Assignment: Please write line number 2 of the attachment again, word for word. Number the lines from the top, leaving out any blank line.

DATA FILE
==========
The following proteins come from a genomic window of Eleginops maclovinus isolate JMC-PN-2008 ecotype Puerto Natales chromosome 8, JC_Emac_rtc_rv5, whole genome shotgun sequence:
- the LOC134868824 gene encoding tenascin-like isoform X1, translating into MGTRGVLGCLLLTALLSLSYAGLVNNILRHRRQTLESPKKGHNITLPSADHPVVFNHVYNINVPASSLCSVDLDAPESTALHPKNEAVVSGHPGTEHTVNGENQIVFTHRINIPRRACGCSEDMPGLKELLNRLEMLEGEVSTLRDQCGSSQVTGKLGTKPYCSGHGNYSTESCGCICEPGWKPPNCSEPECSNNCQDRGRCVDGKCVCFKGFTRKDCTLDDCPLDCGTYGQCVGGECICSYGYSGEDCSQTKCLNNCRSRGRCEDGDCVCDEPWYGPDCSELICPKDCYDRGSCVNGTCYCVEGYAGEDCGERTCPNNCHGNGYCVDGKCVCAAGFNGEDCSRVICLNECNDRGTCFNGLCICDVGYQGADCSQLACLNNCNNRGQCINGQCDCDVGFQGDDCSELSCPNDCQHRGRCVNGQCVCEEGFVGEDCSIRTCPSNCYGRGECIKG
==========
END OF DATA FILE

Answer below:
- the LOC134868824 gene encoding tenascin-like isoform X1, translating into MGTRGVLGCLLLTALLSLSYAGLVNNILRHRRQTLESPKKGHNITLPSADHPVVFNHVYNINVPASSLCSVDLDAPESTALHPKNEAVVSGHPGTEHTVNGENQIVFTHRINIPRRACGCSEDMPGLKELLNRLEMLEGEVSTLRDQCGSSQVTGKLGTKPYCSGHGNYSTESCGCICEPGWKPPNCSEPECSNNCQDRGRCVDGKCVCFKGFTRKDCTLDDCPLDCGTYGQCVGGECICSYGYSGEDCSQTKCLNNCRSRGRCEDGDCVCDEPWYGPDCSELICPKDCYDRGSCVNGTCYCVEGYAGEDCGERTCPNNCHGNGYCVDGKCVCAAGFNGEDCSRVICLNECNDRGTCFNGLCICDVGYQGADCSQLACLNNCNNRGQCINGQCDCDVGFQGDDCSELSCPNDCQHRGRCVNGQCVCEEGFVGEDCSIRTCPSNCYGRGECIKG